The beliefs you have about yourself can drive your long-term behavior.
You could trick yourself into going to the gym or eating healthy once or twice, but if you don't shift your underlying identity, then it's hard to stick with long-term changes.
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... and building better habits is your identity.
Each action you perform is driven by the belief that it is possible. So if you change your identity (the type of person that you believe that you are), then it’s easier to change your actions.
Your habits are not the only actions that influence your identity, but by virtue of their frequency, they are usually the most important ones.
So the most practical way to change who you are is to change what you do.
Your habits are how you embody your identity. The more you repeat a behavior, the more you reinforce the identity associated with that behavior.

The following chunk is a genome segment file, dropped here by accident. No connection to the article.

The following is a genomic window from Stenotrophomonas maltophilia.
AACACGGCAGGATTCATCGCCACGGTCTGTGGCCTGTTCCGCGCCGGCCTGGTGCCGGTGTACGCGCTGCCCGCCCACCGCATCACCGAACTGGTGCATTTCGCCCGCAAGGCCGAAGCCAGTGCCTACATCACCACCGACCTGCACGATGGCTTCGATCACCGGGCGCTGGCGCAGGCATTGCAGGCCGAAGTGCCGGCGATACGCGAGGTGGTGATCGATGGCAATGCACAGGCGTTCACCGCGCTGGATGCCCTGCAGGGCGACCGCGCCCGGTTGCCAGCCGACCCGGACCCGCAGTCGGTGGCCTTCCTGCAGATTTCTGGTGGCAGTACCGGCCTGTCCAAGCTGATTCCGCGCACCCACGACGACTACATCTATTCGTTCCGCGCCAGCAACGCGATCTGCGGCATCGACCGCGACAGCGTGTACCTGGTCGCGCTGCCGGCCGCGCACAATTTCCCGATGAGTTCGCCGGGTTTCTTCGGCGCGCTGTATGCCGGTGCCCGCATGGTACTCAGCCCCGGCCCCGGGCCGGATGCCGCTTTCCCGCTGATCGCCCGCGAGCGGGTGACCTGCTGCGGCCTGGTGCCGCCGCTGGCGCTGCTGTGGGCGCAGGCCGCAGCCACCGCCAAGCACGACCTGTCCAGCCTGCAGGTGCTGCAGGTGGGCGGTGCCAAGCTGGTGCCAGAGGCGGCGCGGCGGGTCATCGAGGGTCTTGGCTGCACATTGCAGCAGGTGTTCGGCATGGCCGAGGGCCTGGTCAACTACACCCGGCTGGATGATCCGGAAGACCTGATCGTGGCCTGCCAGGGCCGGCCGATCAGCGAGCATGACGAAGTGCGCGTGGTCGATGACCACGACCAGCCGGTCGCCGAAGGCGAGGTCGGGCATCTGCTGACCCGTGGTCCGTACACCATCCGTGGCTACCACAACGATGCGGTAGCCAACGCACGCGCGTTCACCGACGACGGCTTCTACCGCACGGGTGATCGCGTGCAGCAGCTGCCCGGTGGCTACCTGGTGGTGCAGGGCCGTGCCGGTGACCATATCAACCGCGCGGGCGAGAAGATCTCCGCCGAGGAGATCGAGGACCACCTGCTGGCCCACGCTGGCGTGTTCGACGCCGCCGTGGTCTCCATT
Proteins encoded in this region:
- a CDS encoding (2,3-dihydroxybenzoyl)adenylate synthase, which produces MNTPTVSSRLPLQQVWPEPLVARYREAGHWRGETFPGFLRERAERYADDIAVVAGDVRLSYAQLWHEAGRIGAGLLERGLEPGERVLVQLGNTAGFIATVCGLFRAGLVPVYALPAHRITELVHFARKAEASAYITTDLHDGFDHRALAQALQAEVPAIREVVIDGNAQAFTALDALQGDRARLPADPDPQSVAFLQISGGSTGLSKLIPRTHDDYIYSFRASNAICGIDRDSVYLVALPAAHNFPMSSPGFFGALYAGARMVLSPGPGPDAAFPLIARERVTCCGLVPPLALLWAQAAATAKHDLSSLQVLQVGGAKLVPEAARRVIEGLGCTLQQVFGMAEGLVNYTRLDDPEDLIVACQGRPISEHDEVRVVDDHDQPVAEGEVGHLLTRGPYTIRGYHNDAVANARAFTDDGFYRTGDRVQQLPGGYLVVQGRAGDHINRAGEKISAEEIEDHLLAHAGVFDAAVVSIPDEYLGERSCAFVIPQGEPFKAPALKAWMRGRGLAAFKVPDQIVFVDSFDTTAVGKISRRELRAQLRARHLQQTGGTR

When you write each day, you embody the identity of a creative person. When you train each day, you embody the identity of an athletic person.
Most people start by focusing on outcome-based goals like “I want to lose 20 pounds”. But these are surface-level changes.
Building these habits means focusing on the type of person you wish to become rather than the outcome you wish to achieve.
Your current behaviors are simply a reflection of your current identity. To change your behavior for good, you need to start believing new things about yourself.
Whether it is a resolution to lose weight, to do more exercise, or to consume less sugar, we all have encountered hardships trying to stick with them.
Health-related New Year Resolutions are easy to make, but hard to implement. We all could use some healthy behavior changes that continue past January.
...it's clear that those fixed mindsets will cause you to avoid experiences where you might feel like a failure. As a result, you don't learn as much and it's hard to get better.
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